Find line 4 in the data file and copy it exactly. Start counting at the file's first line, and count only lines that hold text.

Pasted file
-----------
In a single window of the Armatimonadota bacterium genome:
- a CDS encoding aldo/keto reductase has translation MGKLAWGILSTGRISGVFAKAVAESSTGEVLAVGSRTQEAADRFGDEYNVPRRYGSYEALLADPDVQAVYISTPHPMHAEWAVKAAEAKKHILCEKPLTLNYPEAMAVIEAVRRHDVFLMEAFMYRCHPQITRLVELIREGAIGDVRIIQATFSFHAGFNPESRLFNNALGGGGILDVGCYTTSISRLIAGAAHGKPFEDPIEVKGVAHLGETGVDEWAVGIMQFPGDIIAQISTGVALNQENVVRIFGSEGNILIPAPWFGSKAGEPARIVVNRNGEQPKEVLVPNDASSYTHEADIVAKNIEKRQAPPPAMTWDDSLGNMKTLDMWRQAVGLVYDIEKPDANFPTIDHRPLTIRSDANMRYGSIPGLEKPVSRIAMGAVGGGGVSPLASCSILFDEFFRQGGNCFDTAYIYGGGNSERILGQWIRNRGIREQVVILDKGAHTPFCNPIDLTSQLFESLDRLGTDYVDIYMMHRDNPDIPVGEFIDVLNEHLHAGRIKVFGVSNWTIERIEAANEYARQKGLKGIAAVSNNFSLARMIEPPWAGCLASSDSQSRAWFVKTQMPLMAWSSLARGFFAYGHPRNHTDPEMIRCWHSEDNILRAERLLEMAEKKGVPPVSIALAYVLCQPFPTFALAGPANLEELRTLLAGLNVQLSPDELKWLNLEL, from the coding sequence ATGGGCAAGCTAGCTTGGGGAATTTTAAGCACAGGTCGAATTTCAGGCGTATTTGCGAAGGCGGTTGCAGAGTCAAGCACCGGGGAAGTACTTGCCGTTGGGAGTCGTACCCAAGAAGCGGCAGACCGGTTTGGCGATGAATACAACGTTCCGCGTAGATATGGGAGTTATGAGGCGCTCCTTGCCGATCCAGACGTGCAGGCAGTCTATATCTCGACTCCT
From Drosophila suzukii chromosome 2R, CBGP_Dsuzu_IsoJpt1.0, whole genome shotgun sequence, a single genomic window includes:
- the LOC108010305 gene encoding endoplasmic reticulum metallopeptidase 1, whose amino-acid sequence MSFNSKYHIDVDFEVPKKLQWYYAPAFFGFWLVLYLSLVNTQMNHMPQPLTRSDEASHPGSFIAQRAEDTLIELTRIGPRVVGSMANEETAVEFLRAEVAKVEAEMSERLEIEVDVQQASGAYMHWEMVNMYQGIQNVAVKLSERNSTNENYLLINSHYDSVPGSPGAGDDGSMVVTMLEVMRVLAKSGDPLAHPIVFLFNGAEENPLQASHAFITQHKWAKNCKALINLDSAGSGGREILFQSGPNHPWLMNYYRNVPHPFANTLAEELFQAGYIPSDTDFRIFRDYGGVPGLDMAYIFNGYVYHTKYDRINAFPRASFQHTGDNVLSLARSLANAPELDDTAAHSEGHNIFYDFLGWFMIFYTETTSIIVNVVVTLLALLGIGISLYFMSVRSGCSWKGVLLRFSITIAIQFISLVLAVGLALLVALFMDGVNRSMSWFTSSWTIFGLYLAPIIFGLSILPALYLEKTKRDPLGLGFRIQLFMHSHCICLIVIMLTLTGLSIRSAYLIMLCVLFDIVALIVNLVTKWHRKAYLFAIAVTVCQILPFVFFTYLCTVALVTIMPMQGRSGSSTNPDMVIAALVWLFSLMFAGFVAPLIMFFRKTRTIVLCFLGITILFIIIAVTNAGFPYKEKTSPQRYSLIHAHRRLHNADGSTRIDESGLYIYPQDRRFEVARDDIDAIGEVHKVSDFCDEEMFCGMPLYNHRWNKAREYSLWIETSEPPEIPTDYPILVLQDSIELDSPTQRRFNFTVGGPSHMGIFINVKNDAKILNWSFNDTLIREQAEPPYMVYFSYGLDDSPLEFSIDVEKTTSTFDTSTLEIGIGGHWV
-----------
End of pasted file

- the LOC108010305 gene encoding endoplasmic reticulum metallopeptidase 1, whose amino-acid sequence MSFNSKYHIDVDFEVPKKLQWYYAPAFFGFWLVLYLSLVNTQMNHMPQPLTRSDEASHPGSFIAQRAEDTLIELTRIGPRVVGSMANEETAVEFLRAEVAKVEAEMSERLEIEVDVQQASGAYMHWEMVNMYQGIQNVAVKLSERNSTNENYLLINSHYDSVPGSPGAGDDGSMVVTMLEVMRVLAKSGDPLAHPIVFLFNGAEENPLQASHAFITQHKWAKNCKALINLDSAGSGGREILFQSGPNHPWLMNYYRNVPHPFANTLAEELFQAGYIPSDTDFRIFRDYGGVPGLDMAYIFNGYVYHTKYDRINAFPRASFQHTGDNVLSLARSLANAPELDDTAAHSEGHNIFYDFLGWFMIFYTETTSIIVNVVVTLLALLGIGISLYFMSVRSGCSWKGVLLRFSITIAIQFISLVLAVGLALLVALFMDGVNRSMSWFTSSWTIFGLYLAPIIFGLSILPALYLEKTKRDPLGLGFRIQLFMHSHCICLIVIMLTLTGLSIRSAYLIMLCVLFDIVALIVNLVTKWHRKAYLFAIAVTVCQILPFVFFTYLCTVALVTIMPMQGRSGSSTNPDMVIAALVWLFSLMFAGFVAPLIMFFRKTRTIVLCFLGITILFIIIAVTNAGFPYKEKTSPQRYSLIHAHRRLHNADGSTRIDESGLYIYPQDRRFEVARDDIDAIGEVHKVSDFCDEEMFCGMPLYNHRWNKAREYSLWIETSEPPEIPTDYPILVLQDSIELDSPTQRRFNFTVGGPSHMGIFINVKNDAKILNWSFNDTLIREQAEPPYMVYFSYGLDDSPLEFSIDVEKTTSTFDTSTLEIGIGGHWV